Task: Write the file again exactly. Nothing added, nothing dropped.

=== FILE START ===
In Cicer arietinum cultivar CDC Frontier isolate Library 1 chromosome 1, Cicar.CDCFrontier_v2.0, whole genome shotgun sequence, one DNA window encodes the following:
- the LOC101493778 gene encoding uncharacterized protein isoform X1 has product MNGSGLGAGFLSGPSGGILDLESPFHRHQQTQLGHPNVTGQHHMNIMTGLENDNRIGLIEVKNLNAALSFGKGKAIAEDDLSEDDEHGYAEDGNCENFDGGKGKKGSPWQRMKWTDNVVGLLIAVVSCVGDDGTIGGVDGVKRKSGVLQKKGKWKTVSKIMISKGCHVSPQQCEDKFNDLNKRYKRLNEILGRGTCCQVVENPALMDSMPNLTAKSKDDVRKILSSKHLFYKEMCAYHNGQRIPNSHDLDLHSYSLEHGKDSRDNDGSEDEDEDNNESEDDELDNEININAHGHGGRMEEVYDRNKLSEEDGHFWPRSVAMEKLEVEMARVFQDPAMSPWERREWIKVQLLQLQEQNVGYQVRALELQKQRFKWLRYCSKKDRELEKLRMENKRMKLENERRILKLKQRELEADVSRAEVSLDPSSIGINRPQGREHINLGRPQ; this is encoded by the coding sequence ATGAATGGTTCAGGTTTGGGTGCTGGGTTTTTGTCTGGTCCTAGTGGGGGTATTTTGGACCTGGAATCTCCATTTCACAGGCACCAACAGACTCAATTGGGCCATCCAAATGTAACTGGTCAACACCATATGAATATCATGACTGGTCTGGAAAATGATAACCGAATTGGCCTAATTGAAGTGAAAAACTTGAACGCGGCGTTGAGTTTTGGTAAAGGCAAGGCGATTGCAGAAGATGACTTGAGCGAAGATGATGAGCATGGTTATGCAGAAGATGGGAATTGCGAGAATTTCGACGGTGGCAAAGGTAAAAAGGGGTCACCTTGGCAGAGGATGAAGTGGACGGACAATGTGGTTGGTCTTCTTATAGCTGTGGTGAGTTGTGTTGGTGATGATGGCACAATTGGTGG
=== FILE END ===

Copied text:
In Cicer arietinum cultivar CDC Frontier isolate Library 1 chromosome 1, Cicar.CDCFrontier_v2.0, whole genome shotgun sequence, one DNA window encodes the following:
- the LOC101493778 gene encoding uncharacterized protein isoform X1 has product MNGSGLGAGFLSGPSGGILDLESPFHRHQQTQLGHPNVTGQHHMNIMTGLENDNRIGLIEVKNLNAALSFGKGKAIAEDDLSEDDEHGYAEDGNCENFDGGKGKKGSPWQRMKWTDNVVGLLIAVVSCVGDDGTIGGVDGVKRKSGVLQKKGKWKTVSKIMISKGCHVSPQQCEDKFNDLNKRYKRLNEILGRGTCCQVVENPALMDSMPNLTAKSKDDVRKILSSKHLFYKEMCAYHNGQRIPNSHDLDLHSYSLEHGKDSRDNDGSEDEDEDNNESEDDELDNEININAHGHGGRMEEVYDRNKLSEEDGHFWPRSVAMEKLEVEMARVFQDPAMSPWERREWIKVQLLQLQEQNVGYQVRALELQKQRFKWLRYCSKKDRELEKLRMENKRMKLENERRILKLKQRELEADVSRAEVSLDPSSIGINRPQGREHINLGRPQ; this is encoded by the coding sequence ATGAATGGTTCAGGTTTGGGTGCTGGGTTTTTGTCTGGTCCTAGTGGGGGTATTTTGGACCTGGAATCTCCATTTCACAGGCACCAACAGACTCAATTGGGCCATCCAAATGTAACTGGTCAACACCATATGAATATCATGACTGGTCTGGAAAATGATAACCGAATTGGCCTAATTGAAGTGAAAAACTTGAACGCGGCGTTGAGTTTTGGTAAAGGCAAGGCGATTGCAGAAGATGACTTGAGCGAAGATGATGAGCATGGTTATGCAGAAGATGGGAATTGCGAGAATTTCGACGGTGGCAAAGGTAAAAAGGGGTCACCTTGGCAGAGGATGAAGTGGACGGACAATGTGGTTGGTCTTCTTATAGCTGTGGTGAGTTGTGTTGGTGATGATGGCACAATTGGTGG